The production of chlorine-based chemicals now is decreasing as an outcome of the 1988 Montreal Protocol, and lower stratospheric concentrations of these (generally long-lived) chemicals should peak around the turn of the century, so that it is expected that the ozone hole over the South Pole will no longer occur after the middle of the next century. Chlorine levels are already falling in the lower atmosphere.
Since ozone absorbs both upwelling terrestrial radiation at 10 mm (the main atmospheric window) and infrared solar radiation (through the Chapman cycle), the ozone layer is heated, mainly at lower latitudes and in the summer hemisphere. This generates a very slow, thermally direct circulation, known as the Brewer circulation within the stratosphere. This consist of the ascent of lower-stratosphere air over the equator, followed by flows poleward, and then subsidence. At the same time, there is a single circulation cell from the summer to the winter hemisphere, and clearly this circulation reverses direction every six months. Strong circumpolar winds especially around Antarctica in winter prevent this meridional circulation to extend towards the South Pole.
Ozone amounts over Antarctica can now be measured by a Total Ozone Mapping Spectrometer (TOMS), which currently is aboard two polar-orbiting sattelites (2). The first TOMS on a satellite was on NASA’s Nimbus - 7, from 1978 - 1993.
The thickness of the ozone is expressed in ‘Dobson units’. 100 Dobson units (DU) is equivalent to a gaseous layer of pure ozone with a thickness of 1 mm at sea level. The global average column ozone concentration is about 300 DU, and within the ozone hole the concentration frequently dips below 100 DU. The average size of the Antarctic hole in 1996 was 21 million km2, as in the previous four years, i.e. about the area of North America. Over the Arctic, a much weaker hole has recently been noted in March/April. The hole is asymmetric and it extends over N. Canada and Siberia, in accordance with the circumpolar vortex. The lowest concentrations ever observed are near 200 DU.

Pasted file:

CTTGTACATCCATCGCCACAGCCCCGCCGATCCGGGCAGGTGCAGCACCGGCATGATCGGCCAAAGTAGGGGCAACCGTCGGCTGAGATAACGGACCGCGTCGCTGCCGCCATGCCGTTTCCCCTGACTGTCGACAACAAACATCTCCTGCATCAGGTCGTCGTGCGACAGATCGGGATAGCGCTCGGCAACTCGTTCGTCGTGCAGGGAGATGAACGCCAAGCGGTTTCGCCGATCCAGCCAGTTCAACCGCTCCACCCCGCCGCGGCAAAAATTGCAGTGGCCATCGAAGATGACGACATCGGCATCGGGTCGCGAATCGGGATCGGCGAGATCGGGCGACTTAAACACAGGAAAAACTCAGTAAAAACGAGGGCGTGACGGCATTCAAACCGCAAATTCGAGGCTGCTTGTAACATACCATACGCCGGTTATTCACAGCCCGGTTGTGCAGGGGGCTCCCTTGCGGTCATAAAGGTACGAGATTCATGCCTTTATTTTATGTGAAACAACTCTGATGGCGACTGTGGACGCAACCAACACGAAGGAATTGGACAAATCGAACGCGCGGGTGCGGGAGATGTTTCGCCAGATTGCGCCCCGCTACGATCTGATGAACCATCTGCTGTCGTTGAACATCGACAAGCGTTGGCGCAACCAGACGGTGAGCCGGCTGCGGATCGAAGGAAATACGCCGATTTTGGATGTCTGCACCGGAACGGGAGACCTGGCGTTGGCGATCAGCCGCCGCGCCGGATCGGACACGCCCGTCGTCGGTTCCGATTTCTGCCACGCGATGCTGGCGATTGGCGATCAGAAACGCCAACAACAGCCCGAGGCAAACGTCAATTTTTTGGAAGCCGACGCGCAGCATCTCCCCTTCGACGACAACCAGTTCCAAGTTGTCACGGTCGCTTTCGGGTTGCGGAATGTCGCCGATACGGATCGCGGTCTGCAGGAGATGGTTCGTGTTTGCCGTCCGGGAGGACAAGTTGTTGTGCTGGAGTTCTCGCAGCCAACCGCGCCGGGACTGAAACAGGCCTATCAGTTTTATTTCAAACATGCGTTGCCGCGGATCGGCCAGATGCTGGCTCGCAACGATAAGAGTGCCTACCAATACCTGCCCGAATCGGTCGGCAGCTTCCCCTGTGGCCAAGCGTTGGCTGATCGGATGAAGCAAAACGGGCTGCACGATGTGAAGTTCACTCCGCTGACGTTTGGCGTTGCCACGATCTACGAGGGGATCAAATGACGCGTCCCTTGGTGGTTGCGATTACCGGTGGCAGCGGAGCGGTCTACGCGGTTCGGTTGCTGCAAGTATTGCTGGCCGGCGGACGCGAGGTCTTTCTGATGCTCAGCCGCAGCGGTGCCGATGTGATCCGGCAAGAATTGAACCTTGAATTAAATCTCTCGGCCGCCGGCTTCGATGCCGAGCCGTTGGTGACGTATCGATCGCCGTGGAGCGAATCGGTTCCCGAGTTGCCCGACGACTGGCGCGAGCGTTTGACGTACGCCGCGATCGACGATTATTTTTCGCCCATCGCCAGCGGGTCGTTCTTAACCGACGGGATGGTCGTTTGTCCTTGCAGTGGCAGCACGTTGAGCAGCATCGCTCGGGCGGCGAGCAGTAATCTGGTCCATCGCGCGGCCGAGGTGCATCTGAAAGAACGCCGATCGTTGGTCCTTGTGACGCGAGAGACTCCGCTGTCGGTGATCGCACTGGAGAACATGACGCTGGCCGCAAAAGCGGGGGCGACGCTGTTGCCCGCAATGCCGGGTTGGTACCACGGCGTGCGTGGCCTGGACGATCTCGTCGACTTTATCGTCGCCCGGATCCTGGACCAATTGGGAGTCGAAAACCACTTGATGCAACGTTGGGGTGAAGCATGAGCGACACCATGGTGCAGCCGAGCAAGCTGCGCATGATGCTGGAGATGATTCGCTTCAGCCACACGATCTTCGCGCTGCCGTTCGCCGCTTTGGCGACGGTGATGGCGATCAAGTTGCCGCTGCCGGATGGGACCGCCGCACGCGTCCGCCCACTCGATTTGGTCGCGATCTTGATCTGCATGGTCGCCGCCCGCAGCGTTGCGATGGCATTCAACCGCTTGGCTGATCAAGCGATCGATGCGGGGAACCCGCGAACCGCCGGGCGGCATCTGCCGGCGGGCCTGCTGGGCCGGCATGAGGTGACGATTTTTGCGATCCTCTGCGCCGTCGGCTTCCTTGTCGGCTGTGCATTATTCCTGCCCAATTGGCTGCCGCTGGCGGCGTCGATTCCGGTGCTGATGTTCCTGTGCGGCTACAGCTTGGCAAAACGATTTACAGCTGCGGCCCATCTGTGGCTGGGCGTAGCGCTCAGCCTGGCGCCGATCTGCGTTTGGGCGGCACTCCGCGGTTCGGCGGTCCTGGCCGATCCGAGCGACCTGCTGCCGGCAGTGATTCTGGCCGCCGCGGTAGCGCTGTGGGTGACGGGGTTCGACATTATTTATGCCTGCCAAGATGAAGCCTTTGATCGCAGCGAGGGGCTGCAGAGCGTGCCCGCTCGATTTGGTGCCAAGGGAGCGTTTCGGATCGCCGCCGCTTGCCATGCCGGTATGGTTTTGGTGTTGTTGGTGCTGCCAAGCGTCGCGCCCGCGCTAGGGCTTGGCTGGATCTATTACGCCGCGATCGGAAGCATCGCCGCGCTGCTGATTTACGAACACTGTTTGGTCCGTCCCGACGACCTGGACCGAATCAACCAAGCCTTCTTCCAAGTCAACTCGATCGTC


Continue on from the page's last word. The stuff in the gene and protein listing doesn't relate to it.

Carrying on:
Stratospheric ozone has decreased globally by about 3% over the past 20 years, in Antarctica by 50% over 25 years, and in Melbourne (Australia) by 8% over 40 years or so (3). It is not clear why stratospheric ozone concentrations are declining globally. The concentrations vary from day to day, and they reflect the movement and evolution of frontal systems.